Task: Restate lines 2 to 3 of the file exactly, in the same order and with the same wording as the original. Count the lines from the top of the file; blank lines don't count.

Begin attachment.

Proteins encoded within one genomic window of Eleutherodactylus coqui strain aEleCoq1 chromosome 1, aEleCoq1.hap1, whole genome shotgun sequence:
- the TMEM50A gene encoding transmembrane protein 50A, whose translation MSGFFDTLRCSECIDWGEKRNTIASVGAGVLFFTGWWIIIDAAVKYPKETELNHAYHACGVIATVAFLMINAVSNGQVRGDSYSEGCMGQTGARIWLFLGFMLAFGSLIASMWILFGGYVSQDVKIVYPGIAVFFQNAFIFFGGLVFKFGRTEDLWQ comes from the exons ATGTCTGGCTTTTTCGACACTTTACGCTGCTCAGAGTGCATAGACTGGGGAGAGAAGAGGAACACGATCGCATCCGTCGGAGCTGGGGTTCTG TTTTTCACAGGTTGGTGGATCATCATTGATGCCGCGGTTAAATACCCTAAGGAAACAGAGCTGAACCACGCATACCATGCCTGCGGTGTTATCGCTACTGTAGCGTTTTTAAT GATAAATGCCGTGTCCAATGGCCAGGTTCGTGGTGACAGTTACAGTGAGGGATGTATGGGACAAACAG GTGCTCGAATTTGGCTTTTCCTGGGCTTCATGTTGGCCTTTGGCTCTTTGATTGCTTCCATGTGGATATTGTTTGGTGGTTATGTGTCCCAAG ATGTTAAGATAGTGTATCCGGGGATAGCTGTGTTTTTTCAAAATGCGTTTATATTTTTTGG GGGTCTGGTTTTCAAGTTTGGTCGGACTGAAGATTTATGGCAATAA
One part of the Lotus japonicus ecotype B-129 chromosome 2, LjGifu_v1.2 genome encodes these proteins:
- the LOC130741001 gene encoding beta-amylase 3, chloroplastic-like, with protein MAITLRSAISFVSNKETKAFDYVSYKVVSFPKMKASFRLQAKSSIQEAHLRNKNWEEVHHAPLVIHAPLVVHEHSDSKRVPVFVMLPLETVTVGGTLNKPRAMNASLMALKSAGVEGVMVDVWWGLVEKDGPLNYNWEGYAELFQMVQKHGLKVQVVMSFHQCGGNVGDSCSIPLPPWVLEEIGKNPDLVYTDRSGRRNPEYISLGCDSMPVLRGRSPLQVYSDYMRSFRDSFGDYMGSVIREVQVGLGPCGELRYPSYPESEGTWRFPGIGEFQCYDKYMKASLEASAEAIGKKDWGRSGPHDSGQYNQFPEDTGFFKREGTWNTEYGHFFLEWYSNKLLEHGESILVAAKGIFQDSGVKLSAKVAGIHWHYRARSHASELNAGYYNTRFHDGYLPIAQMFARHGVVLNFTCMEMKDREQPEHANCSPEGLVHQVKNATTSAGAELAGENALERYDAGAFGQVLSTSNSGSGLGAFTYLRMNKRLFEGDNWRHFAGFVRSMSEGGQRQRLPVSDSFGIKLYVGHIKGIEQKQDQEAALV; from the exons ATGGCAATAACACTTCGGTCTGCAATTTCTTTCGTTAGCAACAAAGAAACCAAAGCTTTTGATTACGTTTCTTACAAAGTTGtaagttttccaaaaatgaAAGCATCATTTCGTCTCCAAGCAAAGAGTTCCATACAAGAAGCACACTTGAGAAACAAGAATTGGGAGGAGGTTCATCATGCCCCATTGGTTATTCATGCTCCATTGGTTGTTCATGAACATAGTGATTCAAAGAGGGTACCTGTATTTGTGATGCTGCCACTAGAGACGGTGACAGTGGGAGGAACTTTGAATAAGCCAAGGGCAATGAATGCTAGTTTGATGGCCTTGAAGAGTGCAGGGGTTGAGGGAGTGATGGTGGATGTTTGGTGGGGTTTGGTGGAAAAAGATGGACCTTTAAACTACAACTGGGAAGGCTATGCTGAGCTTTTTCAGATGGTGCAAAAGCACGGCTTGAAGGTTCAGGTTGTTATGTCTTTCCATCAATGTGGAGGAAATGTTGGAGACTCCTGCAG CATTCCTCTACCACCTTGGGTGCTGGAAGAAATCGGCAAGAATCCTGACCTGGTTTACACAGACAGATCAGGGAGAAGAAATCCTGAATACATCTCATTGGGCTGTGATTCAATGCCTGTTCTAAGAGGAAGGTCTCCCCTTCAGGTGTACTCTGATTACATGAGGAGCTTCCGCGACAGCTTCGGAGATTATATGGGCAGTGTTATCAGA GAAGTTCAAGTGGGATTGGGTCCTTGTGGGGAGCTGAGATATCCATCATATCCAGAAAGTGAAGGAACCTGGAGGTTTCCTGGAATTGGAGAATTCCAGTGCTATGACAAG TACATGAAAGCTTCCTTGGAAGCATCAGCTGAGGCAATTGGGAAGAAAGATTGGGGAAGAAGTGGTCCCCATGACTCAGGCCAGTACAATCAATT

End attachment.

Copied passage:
- the TMEM50A gene encoding transmembrane protein 50A, whose translation MSGFFDTLRCSECIDWGEKRNTIASVGAGVLFFTGWWIIIDAAVKYPKETELNHAYHACGVIATVAFLMINAVSNGQVRGDSYSEGCMGQTGARIWLFLGFMLAFGSLIASMWILFGGYVSQDVKIVYPGIAVFFQNAFIFFGGLVFKFGRTEDLWQ comes from the exons ATGTCTGGCTTTTTCGACACTTTACGCTGCTCAGAGTGCATAGACTGGGGAGAGAAGAGGAACACGATCGCATCCGTCGGAGCTGGGGTTCTG TTTTTCACAGGTTGGTGGATCATCATTGATGCCGCGGTTAAATACCCTAAGGAAACAGAGCTGAACCACGCATACCATGCCTGCGGTGTTATCGCTACTGTAGCGTTTTTAAT GATAAATGCCGTGTCCAATGGCCAGGTTCGTGGTGACAGTTACAGTGAGGGATGTATGGGACAAACAG GTGCTCGAATTTGGCTTTTCCTGGGCTTCATGTTGGCCTTTGGCTCTTTGATTGCTTCCATGTGGATATTGTTTGGTGGTTATGTGTCCCAAG ATGTTAAGATAGTGTATCCGGGGATAGCTGTGTTTTTTCAAAATGCGTTTATATTTTTTGG GGGTCTGGTTTTCAAGTTTGGTCGGACTGAAGATTTATGGCAATAA
One part of the Lotus japonicus ecotype B-129 chromosome 2, LjGifu_v1.2 genome encodes these proteins: